If you hold title to real property along with another person, and you no longer wish to jointly own that property, there are various ways in which you may proceed to legally separate or divide ownership of that property. A partition of real property involves the division of real property between two or more co-owners. More specifically, it is the “act of dividing [or] . . . the division of real property held jointly or in common by two or more persons into individually owned interests. — Also termedpartition in kind.” PARTITION, Black’s Law Dictionary (11th ed. 2019).
There is more than one type of partition, however, most jurisdictions prefer physical partitions, also known as “actual” or “in-kind” partition. “The laws in all American jurisdictions seem to reflect this principle by providing for a clear presumption of actual partition of commonly held lands.” Lawrence Anderson Moye IV,Is It All About the Money? Considering A Multi-Factor Test for Determining the Appropriateness of Forced Partition Sales in North Carolina, 33 Campbell L. Rev. 411, 416 (2011).
A preferred physical partition, literally physically divides title and possession to real property. After real property has been partitioned, each co-owner will end up with sole ownership over their specific share, relative to the same estate they owned before the division.
For example, if two owners jointly own a house and for whatever reason the two owners no longer want to co-own the property, generally the co-owners have three options for how to separate title:
(1) Owner One can buy out Owner Two’s interest in the house.
(2) Owner Two can buy out Owner One’s interest in the house.
(3) The property may be legally divided, or partitioned. Instead of each owner having an undivided interest in the property as a whole, each will have their own separate interests.
*If the partition is not feasible, the property may also be sold and proceeds divided among the co-owners.
Chapter 39 of the Nevada Revised Statutes (NRS) describes the pertinent law on partitions in Nevada. The Nevada legislature’s promulgation of partition law reflects their vision to create a statutory scheme which truly embodies equity.
During an action for partition, the court generally follows a set of rules to divide the property according to the shares to which each party is entitled in law. The process of partition follows a statutory scheme and courts will decide a partition “so as to do the least possible injury to the several owners.” NRS 39.010-39.490; Kent v. Kent, 108 Nev. 398, 835 P.2d 8 (1992).
To begin a partition of real property, a person may file an action for partition when they hold property with at least one other person as a joint tenant, or tenant in common, in which at least one person has an estate of inheritance. NRS 39.010. “Generally, an adult tenant in common has an absolute right to partition.” Terrible v. Terrible, 91 Nev. 279, 282, 534 P.2d 919, 921 (1975).
Where a party petitions the court, Plaintiff is required to name all parties, to the best of their knowledge, that may have an interest in the property. NRS 39.020. Additionally, Plaintiff must record notice of the pending litigation and describe the property in the county where the property is located. This recording serves as notice to all persons who may have an interest in the property. NRS 39.020.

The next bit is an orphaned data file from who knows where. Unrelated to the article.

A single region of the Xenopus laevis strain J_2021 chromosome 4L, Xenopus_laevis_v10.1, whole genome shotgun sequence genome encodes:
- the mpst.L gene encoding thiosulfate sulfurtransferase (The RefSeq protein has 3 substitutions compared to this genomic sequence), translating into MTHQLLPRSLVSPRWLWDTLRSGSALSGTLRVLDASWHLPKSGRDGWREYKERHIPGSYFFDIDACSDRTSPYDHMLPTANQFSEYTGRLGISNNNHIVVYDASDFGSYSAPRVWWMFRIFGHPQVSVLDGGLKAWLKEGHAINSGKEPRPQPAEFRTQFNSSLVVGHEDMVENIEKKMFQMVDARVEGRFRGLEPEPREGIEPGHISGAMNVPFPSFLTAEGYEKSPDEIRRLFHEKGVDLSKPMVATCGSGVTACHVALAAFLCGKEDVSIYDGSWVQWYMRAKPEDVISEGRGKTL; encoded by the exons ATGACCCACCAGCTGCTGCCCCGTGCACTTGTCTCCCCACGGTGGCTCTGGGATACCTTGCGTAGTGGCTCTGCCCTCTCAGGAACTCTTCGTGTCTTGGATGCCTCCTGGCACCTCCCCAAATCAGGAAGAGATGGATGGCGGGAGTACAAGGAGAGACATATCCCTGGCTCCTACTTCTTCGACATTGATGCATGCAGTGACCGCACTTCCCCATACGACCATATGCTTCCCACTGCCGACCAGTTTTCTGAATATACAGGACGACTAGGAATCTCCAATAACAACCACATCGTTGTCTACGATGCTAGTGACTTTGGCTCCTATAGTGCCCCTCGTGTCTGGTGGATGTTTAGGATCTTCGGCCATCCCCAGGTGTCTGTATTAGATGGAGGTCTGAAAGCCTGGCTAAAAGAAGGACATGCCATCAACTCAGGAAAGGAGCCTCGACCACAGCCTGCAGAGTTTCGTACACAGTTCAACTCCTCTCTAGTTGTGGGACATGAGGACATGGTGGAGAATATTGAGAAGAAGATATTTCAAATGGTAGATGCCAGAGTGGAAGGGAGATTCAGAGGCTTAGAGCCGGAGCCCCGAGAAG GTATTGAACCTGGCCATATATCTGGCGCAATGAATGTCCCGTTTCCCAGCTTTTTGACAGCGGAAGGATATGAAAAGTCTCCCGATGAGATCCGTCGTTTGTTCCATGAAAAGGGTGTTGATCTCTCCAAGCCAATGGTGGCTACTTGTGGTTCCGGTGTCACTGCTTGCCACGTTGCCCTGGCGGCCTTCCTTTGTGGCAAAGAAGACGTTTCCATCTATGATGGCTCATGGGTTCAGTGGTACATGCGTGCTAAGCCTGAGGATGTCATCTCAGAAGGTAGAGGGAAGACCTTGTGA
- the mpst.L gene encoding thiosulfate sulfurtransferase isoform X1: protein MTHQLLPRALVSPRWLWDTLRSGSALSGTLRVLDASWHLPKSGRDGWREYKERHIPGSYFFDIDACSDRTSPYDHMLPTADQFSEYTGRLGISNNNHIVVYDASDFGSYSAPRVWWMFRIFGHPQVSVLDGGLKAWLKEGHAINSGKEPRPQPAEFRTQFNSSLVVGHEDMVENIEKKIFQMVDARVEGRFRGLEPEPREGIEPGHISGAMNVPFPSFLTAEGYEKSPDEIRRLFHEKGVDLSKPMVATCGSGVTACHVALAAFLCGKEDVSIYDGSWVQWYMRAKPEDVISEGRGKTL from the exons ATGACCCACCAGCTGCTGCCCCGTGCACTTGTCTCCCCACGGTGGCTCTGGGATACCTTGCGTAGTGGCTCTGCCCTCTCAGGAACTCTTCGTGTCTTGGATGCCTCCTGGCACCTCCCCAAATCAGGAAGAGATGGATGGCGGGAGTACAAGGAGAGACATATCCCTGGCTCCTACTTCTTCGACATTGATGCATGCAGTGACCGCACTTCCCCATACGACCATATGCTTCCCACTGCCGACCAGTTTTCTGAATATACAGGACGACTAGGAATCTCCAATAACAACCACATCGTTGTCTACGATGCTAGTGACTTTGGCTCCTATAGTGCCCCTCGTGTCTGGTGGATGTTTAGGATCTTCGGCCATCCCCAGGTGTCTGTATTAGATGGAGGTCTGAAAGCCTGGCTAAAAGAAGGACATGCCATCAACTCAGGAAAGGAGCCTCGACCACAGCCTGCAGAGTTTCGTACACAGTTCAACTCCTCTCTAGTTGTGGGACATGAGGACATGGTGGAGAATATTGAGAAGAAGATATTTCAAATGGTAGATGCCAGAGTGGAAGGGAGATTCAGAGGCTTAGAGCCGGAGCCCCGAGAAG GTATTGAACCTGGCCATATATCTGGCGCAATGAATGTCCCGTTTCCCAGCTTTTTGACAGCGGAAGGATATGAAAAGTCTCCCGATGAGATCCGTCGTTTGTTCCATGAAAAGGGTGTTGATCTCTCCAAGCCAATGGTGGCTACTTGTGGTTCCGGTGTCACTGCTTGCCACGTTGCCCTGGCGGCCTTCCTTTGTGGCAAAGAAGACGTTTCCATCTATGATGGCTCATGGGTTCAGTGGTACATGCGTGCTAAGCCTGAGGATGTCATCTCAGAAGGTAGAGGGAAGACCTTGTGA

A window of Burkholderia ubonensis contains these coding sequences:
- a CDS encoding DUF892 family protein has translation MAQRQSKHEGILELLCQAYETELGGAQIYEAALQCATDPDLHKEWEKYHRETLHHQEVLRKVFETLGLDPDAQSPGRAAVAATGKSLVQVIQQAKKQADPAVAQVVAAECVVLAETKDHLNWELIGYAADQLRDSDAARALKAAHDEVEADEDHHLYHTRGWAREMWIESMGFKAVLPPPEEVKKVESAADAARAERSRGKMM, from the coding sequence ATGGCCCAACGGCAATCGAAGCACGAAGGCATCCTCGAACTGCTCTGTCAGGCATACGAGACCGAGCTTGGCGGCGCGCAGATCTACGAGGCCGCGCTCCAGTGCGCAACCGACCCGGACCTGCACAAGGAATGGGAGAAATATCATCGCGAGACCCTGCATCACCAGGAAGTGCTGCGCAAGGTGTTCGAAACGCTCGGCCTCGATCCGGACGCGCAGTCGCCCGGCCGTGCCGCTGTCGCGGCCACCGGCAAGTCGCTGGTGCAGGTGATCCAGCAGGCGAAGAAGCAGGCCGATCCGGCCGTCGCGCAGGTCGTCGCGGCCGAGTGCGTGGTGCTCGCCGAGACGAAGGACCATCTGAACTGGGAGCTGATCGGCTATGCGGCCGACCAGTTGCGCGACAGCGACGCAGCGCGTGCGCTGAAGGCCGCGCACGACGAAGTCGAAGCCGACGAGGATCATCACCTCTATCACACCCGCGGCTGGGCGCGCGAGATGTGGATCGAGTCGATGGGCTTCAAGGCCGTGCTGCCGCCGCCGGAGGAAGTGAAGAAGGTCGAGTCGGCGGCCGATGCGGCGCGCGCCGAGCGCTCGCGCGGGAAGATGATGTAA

After a partition deed is executed, each co-owner becomes the absolute owner of their share of the property and may dispose of the property as they want, meaning they can sell, transfer, or gift it to anyone they want. The “[f]undamental goal of partition is to divide property so as to be fair and equitable and confer no unfair advantage on any cotenant.” N.R.S. 39.440. Kent v. Kent, 108 Nev. 398, 835 P.2d 8 (1992).
The court will divide the property and allot portions to the respective parties according to their respective rights. NRS 39.130.
If a partition cannot be made without prejudicing owners, because an equitable in-kind division of the property is not possible, the court may order or the owners may agree to sell the property. NRS 39.120. Sometimes an unequal partition may be ordered. If this is the case, where the partition cannot be made equal, compensation may be made to account for the inequality.
Pursuant NRS 39.270, a sale “of real property under this chapter must be made by public auction or by private sale”, but the actual sale must be made to the highest bidder. Proceeds of the sale are distributed to those entitled parties whose estate has been sold. NRS 39.300.
There are, however, instances where parties’ interests are inconsistent with partition. The court may lean away from granting a partition whenever interests are inconsistent with partition:
Equity will not award partition at the suit of one in violation of his own agreement. . . or where partition would be contrary to equitable principles. Partition will not be awarded in a court of equity, where there has been an agreement either not to partition, or where the agreement is such that it is necessary to secure the fulfillment of the agreement that there should not be a partition. Such an agreement may be verbal, if it has been acted upon, and it need not be expressed, but will be readily implied, and enforced, if necessary to the protection of the parties.
Terrible v. Terrible, 91 Nev. 279, 282–83, 534 P.2d 919, 921 (1975)
The division of property by co-owners does not always have to end in litigation. However, if you would like more information, or need to move forward with a partition lawsuit, reach out to Dominique Bosa-Edwards, Esq., of Marquis Aurbach at (702) 207-6046.